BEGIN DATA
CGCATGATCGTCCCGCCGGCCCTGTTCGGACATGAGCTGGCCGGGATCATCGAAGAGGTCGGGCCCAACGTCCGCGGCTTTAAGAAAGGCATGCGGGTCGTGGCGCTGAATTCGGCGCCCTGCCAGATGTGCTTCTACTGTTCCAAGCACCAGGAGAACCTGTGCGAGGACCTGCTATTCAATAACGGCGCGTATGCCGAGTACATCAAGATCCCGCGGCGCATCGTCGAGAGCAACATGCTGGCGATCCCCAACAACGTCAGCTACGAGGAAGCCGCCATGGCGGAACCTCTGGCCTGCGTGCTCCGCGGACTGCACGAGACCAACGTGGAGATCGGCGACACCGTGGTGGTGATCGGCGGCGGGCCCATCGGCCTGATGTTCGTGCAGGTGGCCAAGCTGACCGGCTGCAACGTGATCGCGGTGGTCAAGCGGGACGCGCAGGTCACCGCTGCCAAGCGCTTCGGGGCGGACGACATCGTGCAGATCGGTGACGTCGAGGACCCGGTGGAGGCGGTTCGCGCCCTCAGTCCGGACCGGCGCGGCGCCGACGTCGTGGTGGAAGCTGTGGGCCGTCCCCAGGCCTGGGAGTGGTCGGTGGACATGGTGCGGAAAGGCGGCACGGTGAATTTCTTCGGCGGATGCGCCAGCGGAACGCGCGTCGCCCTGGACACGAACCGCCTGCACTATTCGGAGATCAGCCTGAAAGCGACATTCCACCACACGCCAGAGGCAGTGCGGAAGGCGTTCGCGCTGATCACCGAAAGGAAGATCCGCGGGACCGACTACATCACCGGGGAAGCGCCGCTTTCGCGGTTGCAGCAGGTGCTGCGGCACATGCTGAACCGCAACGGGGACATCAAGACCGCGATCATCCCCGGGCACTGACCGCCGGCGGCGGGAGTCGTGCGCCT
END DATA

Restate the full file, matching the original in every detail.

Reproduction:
CGCATGATCGTCCCGCCGGCCCTGTTCGGACATGAGCTGGCCGGGATCATCGAAGAGGTCGGGCCCAACGTCCGCGGCTTTAAGAAAGGCATGCGGGTCGTGGCGCTGAATTCGGCGCCCTGCCAGATGTGCTTCTACTGTTCCAAGCACCAGGAGAACCTGTGCGAGGACCTGCTATTCAATAACGGCGCGTATGCCGAGTACATCAAGATCCCGCGGCGCATCGTCGAGAGCAACATGCTGGCGATCCCCAACAACGTCAGCTACGAGGAAGCCGCCATGGCGGAACCTCTGGCCTGCGTGCTCCGCGGACTGCACGAGACCAACGTGGAGATCGGCGACACCGTGGTGGTGATCGGCGGCGGGCCCATCGGCCTGATGTTCGTGCAGGTGGCCAAGCTGACCGGCTGCAACGTGATCGCGGTGGTCAAGCGGGACGCGCAGGTCACCGCTGCCAAGCGCTTCGGGGCGGACGACATCGTGCAGATCGGTGACGTCGAGGACCCGGTGGAGGCGGTTCGCGCCCTCAGTCCGGACCGGCGCGGCGCCGACGTCGTGGTGGAAGCTGTGGGCCGTCCCCAGGCCTGGGAGTGGTCGGTGGACATGGTGCGGAAAGGCGGCACGGTGAATTTCTTCGGCGGATGCGCCAGCGGAACGCGCGTCGCCCTGGACACGAACCGCCTGCACTATTCGGAGATCAGCCTGAAAGCGACATTCCACCACACGCCAGAGGCAGTGCGGAAGGCGTTCGCGCTGATCACCGAAAGGAAGATCCGCGGGACCGACTACATCACCGGGGAAGCGCCGCTTTCGCGGTTGCAGCAGGTGCTGCGGCACATGCTGAACCGCAACGGGGACATCAAGACCGCGATCATCCCCGGGCACTGACCGCCGGCGGCGGGAGTCGTGCGCCT